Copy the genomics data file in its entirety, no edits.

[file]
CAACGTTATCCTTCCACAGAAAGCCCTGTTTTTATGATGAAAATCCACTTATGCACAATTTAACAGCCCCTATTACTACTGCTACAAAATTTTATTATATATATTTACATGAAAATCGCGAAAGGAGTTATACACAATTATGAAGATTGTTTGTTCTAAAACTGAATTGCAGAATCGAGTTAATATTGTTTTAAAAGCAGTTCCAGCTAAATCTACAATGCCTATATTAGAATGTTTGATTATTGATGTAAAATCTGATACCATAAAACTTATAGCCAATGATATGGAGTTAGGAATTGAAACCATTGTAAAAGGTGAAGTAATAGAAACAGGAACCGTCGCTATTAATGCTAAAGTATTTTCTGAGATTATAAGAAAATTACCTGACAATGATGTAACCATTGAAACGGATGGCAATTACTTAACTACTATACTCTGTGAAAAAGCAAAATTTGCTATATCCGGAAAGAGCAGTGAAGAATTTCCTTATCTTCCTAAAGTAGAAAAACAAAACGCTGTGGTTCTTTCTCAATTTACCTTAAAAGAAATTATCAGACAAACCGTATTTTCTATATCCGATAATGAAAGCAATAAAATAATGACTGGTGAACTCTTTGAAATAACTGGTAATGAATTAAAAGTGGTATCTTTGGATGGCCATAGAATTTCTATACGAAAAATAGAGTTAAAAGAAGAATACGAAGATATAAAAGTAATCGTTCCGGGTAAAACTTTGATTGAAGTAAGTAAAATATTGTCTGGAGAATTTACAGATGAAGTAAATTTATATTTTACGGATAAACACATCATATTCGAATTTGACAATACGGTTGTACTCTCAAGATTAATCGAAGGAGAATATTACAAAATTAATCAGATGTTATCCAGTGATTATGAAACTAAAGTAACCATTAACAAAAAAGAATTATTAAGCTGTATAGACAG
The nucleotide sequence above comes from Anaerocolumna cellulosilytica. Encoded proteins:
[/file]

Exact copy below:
CAACGTTATCCTTCCACAGAAAGCCCTGTTTTTATGATGAAAATCCACTTATGCACAATTTAACAGCCCCTATTACTACTGCTACAAAATTTTATTATATATATTTACATGAAAATCGCGAAAGGAGTTATACACAATTATGAAGATTGTTTGTTCTAAAACTGAATTGCAGAATCGAGTTAATATTGTTTTAAAAGCAGTTCCAGCTAAATCTACAATGCCTATATTAGAATGTTTGATTATTGATGTAAAATCTGATACCATAAAACTTATAGCCAATGATATGGAGTTAGGAATTGAAACCATTGTAAAAGGTGAAGTAATAGAAACAGGAACCGTCGCTATTAATGCTAAAGTATTTTCTGAGATTATAAGAAAATTACCTGACAATGATGTAACCATTGAAACGGATGGCAATTACTTAACTACTATACTCTGTGAAAAAGCAAAATTTGCTATATCCGGAAAGAGCAGTGAAGAATTTCCTTATCTTCCTAAAGTAGAAAAACAAAACGCTGTGGTTCTTTCTCAATTTACCTTAAAAGAAATTATCAGACAAACCGTATTTTCTATATCCGATAATGAAAGCAATAAAATAATGACTGGTGAACTCTTTGAAATAACTGGTAATGAATTAAAAGTGGTATCTTTGGATGGCCATAGAATTTCTATACGAAAAATAGAGTTAAAAGAAGAATACGAAGATATAAAAGTAATCGTTCCGGGTAAAACTTTGATTGAAGTAAGTAAAATATTGTCTGGAGAATTTACAGATGAAGTAAATTTATATTTTACGGATAAACACATCATATTCGAATTTGACAATACGGTTGTACTCTCAAGATTAATCGAAGGAGAATATTACAAAATTAATCAGATGTTATCCAGTGATTATGAAACTAAAGTAACCATTAACAAAAAAGAATTATTAAGCTGTATAGACAG
The nucleotide sequence above comes from Anaerocolumna cellulosilytica. Encoded proteins: